Software piracy is against the law. So is embezzlement, but I doubt you would have the same argument for embezzlers (to ignore them and find a business model to compensate).

    Again, you jump to the moral argument. I am simply focusing on the pragmatic side, after which the moral side makes less sense. If you can do better by allowing infringement, then there's no moral argument against infringement. I have yet to see a pragmatic argument that says embezzlement can make everyone better off, so again the moral and pragmatic arguments align that embezzlement is bad.

     

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    Anonymous Coward, Dec 18th, 2007 @ 12:52pm

    Re: Ok...

    "So then what you're saying is that you are for software piracy and people who download illegal software should be except from any kind of punishment?"

    If it weren't so sad and frustrating it would be funny. People like Paul here seem to misunderstand the point Mike seems to be making all the time with articles like these.

    The point is not whether or not pirating software is wrong or illegal, but that a fairly large chunk of people will do it anyways.

    How much money is spent on a yearly basis by these companies trying to 'prevent' piracy, only to see the methods not work time and time again? Sounds like resources squandered to me.

    And that's what Mike keeps trying to point out. You have this trend with a major chunk of the population participating actively in, so from a business perspective you should be trying to figure out how to exploit that, not stop it.

    All the methods insofar have proven fruitless for the company using the DRM and other 'protections'. Instead of lowering the amount of piracy, the level has actually increased over the years. Rather than change tactics however, the companies keep beating the horse long after its dead.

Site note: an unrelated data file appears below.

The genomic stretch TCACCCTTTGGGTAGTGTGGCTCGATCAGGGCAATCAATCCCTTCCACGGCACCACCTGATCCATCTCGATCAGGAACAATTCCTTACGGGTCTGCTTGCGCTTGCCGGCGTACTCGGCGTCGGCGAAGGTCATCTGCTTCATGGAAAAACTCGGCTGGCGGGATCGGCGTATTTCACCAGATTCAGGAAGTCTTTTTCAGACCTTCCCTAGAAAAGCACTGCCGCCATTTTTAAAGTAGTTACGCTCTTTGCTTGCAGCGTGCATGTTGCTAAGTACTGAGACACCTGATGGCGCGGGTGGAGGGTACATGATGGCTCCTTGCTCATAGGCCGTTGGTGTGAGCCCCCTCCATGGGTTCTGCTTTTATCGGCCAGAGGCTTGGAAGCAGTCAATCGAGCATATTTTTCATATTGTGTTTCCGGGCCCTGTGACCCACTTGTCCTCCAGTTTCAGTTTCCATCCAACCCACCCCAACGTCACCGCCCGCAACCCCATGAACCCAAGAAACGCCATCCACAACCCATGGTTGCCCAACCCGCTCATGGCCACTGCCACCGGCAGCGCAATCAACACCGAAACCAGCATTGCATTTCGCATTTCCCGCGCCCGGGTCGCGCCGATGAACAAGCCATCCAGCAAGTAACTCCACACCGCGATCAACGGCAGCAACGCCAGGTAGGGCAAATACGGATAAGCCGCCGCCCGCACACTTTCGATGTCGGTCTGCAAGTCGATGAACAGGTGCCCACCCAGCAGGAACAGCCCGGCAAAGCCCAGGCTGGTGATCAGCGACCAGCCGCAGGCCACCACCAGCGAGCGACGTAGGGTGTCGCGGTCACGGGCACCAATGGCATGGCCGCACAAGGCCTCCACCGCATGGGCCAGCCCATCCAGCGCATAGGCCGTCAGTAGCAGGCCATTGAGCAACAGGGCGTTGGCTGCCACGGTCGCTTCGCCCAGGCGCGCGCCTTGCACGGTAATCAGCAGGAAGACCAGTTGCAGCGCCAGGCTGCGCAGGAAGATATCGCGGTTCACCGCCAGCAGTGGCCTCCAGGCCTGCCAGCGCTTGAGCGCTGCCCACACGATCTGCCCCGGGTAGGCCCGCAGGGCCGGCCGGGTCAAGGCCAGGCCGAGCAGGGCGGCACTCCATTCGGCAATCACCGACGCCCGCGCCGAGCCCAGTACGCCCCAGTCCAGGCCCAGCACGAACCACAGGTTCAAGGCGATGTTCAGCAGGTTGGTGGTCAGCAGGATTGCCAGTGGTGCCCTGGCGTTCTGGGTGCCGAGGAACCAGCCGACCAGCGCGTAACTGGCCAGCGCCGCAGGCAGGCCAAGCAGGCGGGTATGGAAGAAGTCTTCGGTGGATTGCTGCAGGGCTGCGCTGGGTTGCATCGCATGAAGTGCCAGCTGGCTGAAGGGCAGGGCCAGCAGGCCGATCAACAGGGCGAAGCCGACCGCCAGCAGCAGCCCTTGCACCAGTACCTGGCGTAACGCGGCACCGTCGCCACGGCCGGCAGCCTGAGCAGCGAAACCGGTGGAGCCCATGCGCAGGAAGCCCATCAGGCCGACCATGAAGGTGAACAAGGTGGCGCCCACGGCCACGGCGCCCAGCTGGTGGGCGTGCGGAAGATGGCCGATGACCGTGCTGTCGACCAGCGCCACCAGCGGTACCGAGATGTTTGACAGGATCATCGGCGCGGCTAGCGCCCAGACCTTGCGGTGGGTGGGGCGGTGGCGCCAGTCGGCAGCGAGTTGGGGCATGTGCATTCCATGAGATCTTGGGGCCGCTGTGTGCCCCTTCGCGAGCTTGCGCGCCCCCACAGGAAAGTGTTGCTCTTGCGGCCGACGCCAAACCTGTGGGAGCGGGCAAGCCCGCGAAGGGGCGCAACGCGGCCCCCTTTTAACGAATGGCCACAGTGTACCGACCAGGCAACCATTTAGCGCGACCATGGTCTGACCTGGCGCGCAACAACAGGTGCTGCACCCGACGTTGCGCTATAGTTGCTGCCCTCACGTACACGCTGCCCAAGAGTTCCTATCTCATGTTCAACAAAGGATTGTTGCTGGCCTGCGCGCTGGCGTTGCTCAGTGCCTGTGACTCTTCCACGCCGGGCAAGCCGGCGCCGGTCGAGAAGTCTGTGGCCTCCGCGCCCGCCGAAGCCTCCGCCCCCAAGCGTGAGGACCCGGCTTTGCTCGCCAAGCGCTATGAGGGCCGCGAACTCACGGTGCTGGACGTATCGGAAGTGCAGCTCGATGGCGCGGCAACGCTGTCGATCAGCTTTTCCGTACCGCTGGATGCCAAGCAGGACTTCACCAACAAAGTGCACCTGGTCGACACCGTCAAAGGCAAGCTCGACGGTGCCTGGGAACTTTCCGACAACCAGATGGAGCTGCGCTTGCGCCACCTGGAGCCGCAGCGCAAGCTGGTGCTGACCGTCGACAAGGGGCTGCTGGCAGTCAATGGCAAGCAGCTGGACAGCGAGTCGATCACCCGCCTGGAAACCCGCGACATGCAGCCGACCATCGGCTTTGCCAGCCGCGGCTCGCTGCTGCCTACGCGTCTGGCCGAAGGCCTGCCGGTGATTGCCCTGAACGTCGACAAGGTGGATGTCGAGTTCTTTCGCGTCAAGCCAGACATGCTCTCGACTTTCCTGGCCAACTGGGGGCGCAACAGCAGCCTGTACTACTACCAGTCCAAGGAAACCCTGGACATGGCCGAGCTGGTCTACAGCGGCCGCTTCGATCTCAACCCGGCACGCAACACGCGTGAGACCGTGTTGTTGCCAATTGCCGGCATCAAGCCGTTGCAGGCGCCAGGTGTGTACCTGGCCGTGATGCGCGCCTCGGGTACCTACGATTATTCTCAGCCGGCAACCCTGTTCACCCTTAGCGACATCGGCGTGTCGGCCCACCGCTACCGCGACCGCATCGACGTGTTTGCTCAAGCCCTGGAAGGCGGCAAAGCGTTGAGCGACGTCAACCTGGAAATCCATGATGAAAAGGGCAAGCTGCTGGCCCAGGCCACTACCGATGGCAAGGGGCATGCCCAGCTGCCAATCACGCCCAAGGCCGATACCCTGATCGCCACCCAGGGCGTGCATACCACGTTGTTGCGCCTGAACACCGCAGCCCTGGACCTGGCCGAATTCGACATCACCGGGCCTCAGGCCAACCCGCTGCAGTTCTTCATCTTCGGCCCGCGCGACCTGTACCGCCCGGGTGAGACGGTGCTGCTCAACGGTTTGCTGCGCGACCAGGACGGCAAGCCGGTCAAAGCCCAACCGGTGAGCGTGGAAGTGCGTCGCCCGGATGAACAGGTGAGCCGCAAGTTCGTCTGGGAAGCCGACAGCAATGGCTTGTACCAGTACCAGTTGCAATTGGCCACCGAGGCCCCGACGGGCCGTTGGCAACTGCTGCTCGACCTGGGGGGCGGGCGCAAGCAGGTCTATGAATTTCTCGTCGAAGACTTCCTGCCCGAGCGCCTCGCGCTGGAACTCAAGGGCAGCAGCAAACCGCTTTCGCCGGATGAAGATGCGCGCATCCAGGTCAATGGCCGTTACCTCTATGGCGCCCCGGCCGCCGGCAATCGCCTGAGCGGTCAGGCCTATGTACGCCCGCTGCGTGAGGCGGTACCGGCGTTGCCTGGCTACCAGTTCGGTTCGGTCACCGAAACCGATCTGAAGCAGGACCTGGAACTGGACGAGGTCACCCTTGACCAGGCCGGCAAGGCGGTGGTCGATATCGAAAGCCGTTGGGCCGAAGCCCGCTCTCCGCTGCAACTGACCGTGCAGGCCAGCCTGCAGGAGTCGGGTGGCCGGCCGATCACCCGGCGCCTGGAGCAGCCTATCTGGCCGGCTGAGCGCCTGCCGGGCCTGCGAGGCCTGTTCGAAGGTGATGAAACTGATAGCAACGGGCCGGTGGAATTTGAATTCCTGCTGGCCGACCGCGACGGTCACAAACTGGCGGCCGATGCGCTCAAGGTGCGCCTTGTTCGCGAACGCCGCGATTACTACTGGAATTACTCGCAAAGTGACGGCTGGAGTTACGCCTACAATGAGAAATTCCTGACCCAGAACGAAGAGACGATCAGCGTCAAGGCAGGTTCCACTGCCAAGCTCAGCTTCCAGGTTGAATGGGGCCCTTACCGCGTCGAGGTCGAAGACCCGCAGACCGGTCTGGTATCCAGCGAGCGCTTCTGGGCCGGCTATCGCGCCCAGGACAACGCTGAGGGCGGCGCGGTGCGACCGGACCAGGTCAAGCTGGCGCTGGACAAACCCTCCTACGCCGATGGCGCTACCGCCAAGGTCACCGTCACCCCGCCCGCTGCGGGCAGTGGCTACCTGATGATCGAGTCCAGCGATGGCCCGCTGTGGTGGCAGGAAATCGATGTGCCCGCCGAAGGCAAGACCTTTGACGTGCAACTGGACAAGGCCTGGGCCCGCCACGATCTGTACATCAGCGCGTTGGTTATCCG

The point of a for-profit enterprise is to maximize its profits. How does spending millions of dollars annually to 'protect' your software and prevent it from being pirated, and then having that same software pirated fit into that?


    Oh and Paul, I suggest you read comment #7 by MASTER. It's got some pretty decent counter arguments in there. Here's a highlight: "To our dear friend Paul, what if the sign doesn't say "no smoking" but instead says "no Black people"? Does this mean it should be blindly followed?"

     

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    Anonymous Coward, Dec 18th, 2007 @ 12:55pm

    Re: Re: Re: Re: Re: Ok...

    That would qualify as maleware and spyware. Those are no-nos.

     

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    Ryan, Dec 18th, 2007 @ 1:07pm

    Sorry, I just don't get it.

    At some point, you would think that the industry would stop fighting it and start looking for ways to embrace the trend.

    And how should they embrace the trend?

    What this case demonstrates is that people are willing to break the law to get software for free.

    How does the software industry embrace that?

     

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    Blaise Alleyne, Dec 18th, 2007 @ 1:11pm

    Re: Sorry, I just don't get it.

    Again, the obvious example is free and open source software. Look at Red Hat, MySQL, Canonical, etc. People are making a lot of money while permitting the sharing of software.

    You don't need to pretend that software is a physical good to make money.

     

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    Anonymous Coward, Dec 18th, 2007 @ 1:14pm

    Re: Re: Re: Ok...

    It is because, you ignorant assclown of a human being, businesses should not care about moralistic arguments when, by ignoring them, they can actually make MORE MONEY - you know, that thing that businesses are supposed to do.

     

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    Evil Mike, Dec 18th, 2007 @ 1:29pm

    Re: Re: Re: Re: Ok...

    You were a Philosophy major, weren't you?

    It's nice to see logical arguments proceeding forth from somebody who isn't an economics major ;)

     

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    Evil Mike, Dec 18th, 2007 @ 1:32pm

    Re: Sorry, I just don't get it.

    Are you ignorant?

    Never mind, rhetorical question.

    Read some music news with the following question in mind:
    "How can bands make money while giving their music away for free?"